Let $A$ be a diagonally dominant matrix of the form $D-L-U=D-(L_1+L_2)-(U_1+U_2)$, where $L_1,\,L_2,\,L=L_1+L_2$ are entrywise nonnegative strictly lower triangular matrices, $U_1,\,U_2,\,U=U_1+U_2$ are entrywise nonnegative strictly upper triangular matrices and $D$ is a diagonal matrix.

Denote the elements of $L_1$ and $L_2$ by $l_{1,ij}$ and $l_{2,ij}$ respectively.

We would like to show that $\|(D-L_1-U_1)^{-1} (L_2+U_2)\|_{\infty} < 1$.

To do it, we are looking to show there exists $c \in ]0,1[$ such as for all $x \in \mathbb{R}^n$, $||y||_{\infty} \leq c ||x||_{\infty}$ where $y$ is defined by $(D-L_1-U_1)y = (L_2+U_2)x$.

Even while writting $y=\dfrac{L_2+U_2}{D-L_1-U_1}x$, I still unable to prove the inequality above. Could someone help me ? Thank you in advance.

  • $\begingroup$ What would $\frac{L_2+U_2}{D-L_1-U_1}$ even mean? There's no indication that these matrices should commute with each other. $\endgroup$
    – Michael L.
    Jan 2, 2018 at 21:23
  • $\begingroup$ Yes, you are right... $\endgroup$ Jan 2, 2018 at 21:39

1 Answer 1


I suppose $A$ is strictly diagonally dominant. The problem boils down to proving this: let $A=D-F-G$ be strictly diagonally dominant, where $D$ is diagonal and $F,G$ are two entrywise nonnegative matrices with zero diagonals. Then $\|(D-F)^{-1}G\|_\infty<1$.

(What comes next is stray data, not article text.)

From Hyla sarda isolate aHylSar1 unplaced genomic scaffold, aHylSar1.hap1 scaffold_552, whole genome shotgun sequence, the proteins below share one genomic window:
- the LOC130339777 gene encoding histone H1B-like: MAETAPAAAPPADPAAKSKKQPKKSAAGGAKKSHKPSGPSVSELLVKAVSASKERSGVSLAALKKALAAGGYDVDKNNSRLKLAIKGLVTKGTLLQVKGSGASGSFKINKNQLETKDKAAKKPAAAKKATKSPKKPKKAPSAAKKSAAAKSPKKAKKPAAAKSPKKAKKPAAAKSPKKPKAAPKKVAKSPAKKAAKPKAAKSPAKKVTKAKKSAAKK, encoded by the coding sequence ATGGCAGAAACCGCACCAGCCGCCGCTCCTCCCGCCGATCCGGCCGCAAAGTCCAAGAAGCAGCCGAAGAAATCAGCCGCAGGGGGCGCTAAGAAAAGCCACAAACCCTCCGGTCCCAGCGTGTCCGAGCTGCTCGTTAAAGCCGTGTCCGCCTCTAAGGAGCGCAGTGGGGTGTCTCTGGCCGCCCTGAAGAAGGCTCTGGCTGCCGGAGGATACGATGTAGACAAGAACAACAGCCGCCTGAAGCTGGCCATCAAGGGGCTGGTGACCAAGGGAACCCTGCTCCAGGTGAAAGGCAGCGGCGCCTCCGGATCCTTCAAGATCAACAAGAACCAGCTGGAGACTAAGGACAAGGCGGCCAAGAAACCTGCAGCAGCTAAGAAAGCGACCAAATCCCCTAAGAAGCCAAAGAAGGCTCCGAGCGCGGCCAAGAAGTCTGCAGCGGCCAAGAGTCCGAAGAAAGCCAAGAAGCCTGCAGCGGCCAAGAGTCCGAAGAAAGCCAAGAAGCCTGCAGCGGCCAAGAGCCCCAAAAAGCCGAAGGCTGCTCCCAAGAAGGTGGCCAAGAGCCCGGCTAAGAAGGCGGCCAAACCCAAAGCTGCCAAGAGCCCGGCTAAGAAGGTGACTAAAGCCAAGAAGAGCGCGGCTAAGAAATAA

Suppose the contrary that $y=(D-F)^{-1}Gx$ has norm $\ge1$ for some $x$ of supremum norm $1$. Without loss of generality, let $y_1(=\|y\|_\infty\ge1)$ be the largest-sized element among all entries of $y$. Then in the first row of $Dy-Fy-Gx=0$, you may use the triangle inequality $|a-b|\ge|a|-|b|$ and the strict diagonal dominance of $A$ to obtain a contradiction: $$ 0=\left|\,d_{11}y_1-\sum_{j=2}^n(f_{1j}y_j+g_{1j}x_j)\,\right| \ge|y_1|\left(|d_{11}|-\sum_{j=2}^n(|f_{1j}+g_{1j}|)\right) >0. $$


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